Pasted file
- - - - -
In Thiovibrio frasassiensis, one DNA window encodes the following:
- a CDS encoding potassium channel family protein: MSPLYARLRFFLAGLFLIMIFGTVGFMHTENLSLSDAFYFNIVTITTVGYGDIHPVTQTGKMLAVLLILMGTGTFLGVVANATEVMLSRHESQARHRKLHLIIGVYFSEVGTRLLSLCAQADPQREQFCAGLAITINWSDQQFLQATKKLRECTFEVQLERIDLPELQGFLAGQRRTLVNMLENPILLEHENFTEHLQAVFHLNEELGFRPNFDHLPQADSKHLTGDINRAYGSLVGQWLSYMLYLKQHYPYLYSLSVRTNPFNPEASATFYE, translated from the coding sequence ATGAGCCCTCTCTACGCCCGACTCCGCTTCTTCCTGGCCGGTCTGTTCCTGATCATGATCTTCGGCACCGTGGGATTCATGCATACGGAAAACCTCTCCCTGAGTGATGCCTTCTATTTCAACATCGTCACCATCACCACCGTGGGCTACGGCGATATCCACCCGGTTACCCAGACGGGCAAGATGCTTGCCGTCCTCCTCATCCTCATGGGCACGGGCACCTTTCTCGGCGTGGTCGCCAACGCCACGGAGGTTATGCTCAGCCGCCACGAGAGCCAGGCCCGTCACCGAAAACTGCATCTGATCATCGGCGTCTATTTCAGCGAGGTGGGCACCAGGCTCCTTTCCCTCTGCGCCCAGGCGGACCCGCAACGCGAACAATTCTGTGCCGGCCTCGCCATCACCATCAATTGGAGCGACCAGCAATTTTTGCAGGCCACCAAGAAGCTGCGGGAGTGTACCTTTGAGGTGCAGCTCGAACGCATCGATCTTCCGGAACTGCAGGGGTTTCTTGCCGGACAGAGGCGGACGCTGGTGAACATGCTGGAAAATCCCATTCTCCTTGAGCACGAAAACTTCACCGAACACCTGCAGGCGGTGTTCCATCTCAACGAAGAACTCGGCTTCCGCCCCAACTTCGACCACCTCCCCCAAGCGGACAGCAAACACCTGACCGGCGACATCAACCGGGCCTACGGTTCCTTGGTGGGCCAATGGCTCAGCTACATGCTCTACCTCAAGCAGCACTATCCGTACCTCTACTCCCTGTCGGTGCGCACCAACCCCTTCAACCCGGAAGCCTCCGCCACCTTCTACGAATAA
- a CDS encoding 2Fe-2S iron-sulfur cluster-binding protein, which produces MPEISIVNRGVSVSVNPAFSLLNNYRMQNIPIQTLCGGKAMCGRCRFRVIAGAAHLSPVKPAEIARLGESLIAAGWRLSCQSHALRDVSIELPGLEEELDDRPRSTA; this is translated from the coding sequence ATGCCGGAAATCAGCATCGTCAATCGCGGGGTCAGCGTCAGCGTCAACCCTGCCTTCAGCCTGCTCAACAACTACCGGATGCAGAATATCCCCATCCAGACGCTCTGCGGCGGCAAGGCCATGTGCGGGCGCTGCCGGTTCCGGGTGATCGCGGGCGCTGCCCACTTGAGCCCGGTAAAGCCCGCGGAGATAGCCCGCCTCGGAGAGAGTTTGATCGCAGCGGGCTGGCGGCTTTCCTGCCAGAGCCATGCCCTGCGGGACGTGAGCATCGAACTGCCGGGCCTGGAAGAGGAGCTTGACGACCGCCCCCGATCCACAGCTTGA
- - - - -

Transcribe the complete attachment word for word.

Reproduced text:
In Thiovibrio frasassiensis, one DNA window encodes the following:
- a CDS encoding potassium channel family protein: MSPLYARLRFFLAGLFLIMIFGTVGFMHTENLSLSDAFYFNIVTITTVGYGDIHPVTQTGKMLAVLLILMGTGTFLGVVANATEVMLSRHESQARHRKLHLIIGVYFSEVGTRLLSLCAQADPQREQFCAGLAITINWSDQQFLQATKKLRECTFEVQLERIDLPELQGFLAGQRRTLVNMLENPILLEHENFTEHLQAVFHLNEELGFRPNFDHLPQADSKHLTGDINRAYGSLVGQWLSYMLYLKQHYPYLYSLSVRTNPFNPEASATFYE, translated from the coding sequence ATGAGCCCTCTCTACGCCCGACTCCGCTTCTTCCTGGCCGGTCTGTTCCTGATCATGATCTTCGGCACCGTGGGATTCATGCATACGGAAAACCTCTCCCTGAGTGATGCCTTCTATTTCAACATCGTCACCATCACCACCGTGGGCTACGGCGATATCCACCCGGTTACCCAGACGGGCAAGATGCTTGCCGTCCTCCTCATCCTCATGGGCACGGGCACCTTTCTCGGCGTGGTCGCCAACGCCACGGAGGTTATGCTCAGCCGCCACGAGAGCCAGGCCCGTCACCGAAAACTGCATCTGATCATCGGCGTCTATTTCAGCGAGGTGGGCACCAGGCTCCTTTCCCTCTGCGCCCAGGCGGACCCGCAACGCGAACAATTCTGTGCCGGCCTCGCCATCACCATCAATTGGAGCGACCAGCAATTTTTGCAGGCCACCAAGAAGCTGCGGGAGTGTACCTTTGAGGTGCAGCTCGAACGCATCGATCTTCCGGAACTGCAGGGGTTTCTTGCCGGACAGAGGCGGACGCTGGTGAACATGCTGGAAAATCCCATTCTCCTTGAGCACGAAAACTTCACCGAACACCTGCAGGCGGTGTTCCATCTCAACGAAGAACTCGGCTTCCGCCCCAACTTCGACCACCTCCCCCAAGCGGACAGCAAACACCTGACCGGCGACATCAACCGGGCCTACGGTTCCTTGGTGGGCCAATGGCTCAGCTACATGCTCTACCTCAAGCAGCACTATCCGTACCTCTACTCCCTGTCGGTGCGCACCAACCCCTTCAACCCGGAAGCCTCCGCCACCTTCTACGAATAA
- a CDS encoding 2Fe-2S iron-sulfur cluster-binding protein, which produces MPEISIVNRGVSVSVNPAFSLLNNYRMQNIPIQTLCGGKAMCGRCRFRVIAGAAHLSPVKPAEIARLGESLIAAGWRLSCQSHALRDVSIELPGLEEELDDRPRSTA; this is translated from the coding sequence ATGCCGGAAATCAGCATCGTCAATCGCGGGGTCAGCGTCAGCGTCAACCCTGCCTTCAGCCTGCTCAACAACTACCGGATGCAGAATATCCCCATCCAGACGCTCTGCGGCGGCAAGGCCATGTGCGGGCGCTGCCGGTTCCGGGTGATCGCGGGCGCTGCCCACTTGAGCCCGGTAAAGCCCGCGGAGATAGCCCGCCTCGGAGAGAGTTTGATCGCAGCGGGCTGGCGGCTTTCCTGCCAGAGCCATGCCCTGCGGGACGTGAGCATCGAACTGCCGGGCCTGGAAGAGGAGCTTGACGACCGCCCCCGATCCACAGCTTGA